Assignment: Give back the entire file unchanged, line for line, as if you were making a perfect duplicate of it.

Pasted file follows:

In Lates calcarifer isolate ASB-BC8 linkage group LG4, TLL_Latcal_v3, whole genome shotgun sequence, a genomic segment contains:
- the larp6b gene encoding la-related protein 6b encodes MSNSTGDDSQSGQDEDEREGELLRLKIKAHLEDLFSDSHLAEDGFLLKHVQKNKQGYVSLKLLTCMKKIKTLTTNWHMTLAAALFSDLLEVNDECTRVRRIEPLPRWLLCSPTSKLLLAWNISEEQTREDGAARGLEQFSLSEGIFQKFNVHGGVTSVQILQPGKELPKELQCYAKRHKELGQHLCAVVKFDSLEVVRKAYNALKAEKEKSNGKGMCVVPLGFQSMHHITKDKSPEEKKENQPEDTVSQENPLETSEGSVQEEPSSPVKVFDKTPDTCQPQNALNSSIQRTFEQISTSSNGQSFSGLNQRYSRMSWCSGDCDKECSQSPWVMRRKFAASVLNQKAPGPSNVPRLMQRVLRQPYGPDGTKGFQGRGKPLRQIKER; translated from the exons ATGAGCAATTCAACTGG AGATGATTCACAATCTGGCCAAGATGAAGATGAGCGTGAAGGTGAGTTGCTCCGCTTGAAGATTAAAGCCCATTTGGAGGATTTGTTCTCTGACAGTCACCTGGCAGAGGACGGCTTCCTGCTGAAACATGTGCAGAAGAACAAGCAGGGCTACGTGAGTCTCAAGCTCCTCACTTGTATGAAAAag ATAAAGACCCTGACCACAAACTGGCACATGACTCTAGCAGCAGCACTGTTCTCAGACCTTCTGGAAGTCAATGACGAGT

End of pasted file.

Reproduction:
In Lates calcarifer isolate ASB-BC8 linkage group LG4, TLL_Latcal_v3, whole genome shotgun sequence, a genomic segment contains:
- the larp6b gene encoding la-related protein 6b encodes MSNSTGDDSQSGQDEDEREGELLRLKIKAHLEDLFSDSHLAEDGFLLKHVQKNKQGYVSLKLLTCMKKIKTLTTNWHMTLAAALFSDLLEVNDECTRVRRIEPLPRWLLCSPTSKLLLAWNISEEQTREDGAARGLEQFSLSEGIFQKFNVHGGVTSVQILQPGKELPKELQCYAKRHKELGQHLCAVVKFDSLEVVRKAYNALKAEKEKSNGKGMCVVPLGFQSMHHITKDKSPEEKKENQPEDTVSQENPLETSEGSVQEEPSSPVKVFDKTPDTCQPQNALNSSIQRTFEQISTSSNGQSFSGLNQRYSRMSWCSGDCDKECSQSPWVMRRKFAASVLNQKAPGPSNVPRLMQRVLRQPYGPDGTKGFQGRGKPLRQIKER; translated from the exons ATGAGCAATTCAACTGG AGATGATTCACAATCTGGCCAAGATGAAGATGAGCGTGAAGGTGAGTTGCTCCGCTTGAAGATTAAAGCCCATTTGGAGGATTTGTTCTCTGACAGTCACCTGGCAGAGGACGGCTTCCTGCTGAAACATGTGCAGAAGAACAAGCAGGGCTACGTGAGTCTCAAGCTCCTCACTTGTATGAAAAag ATAAAGACCCTGACCACAAACTGGCACATGACTCTAGCAGCAGCACTGTTCTCAGACCTTCTGGAAGTCAATGACGAGT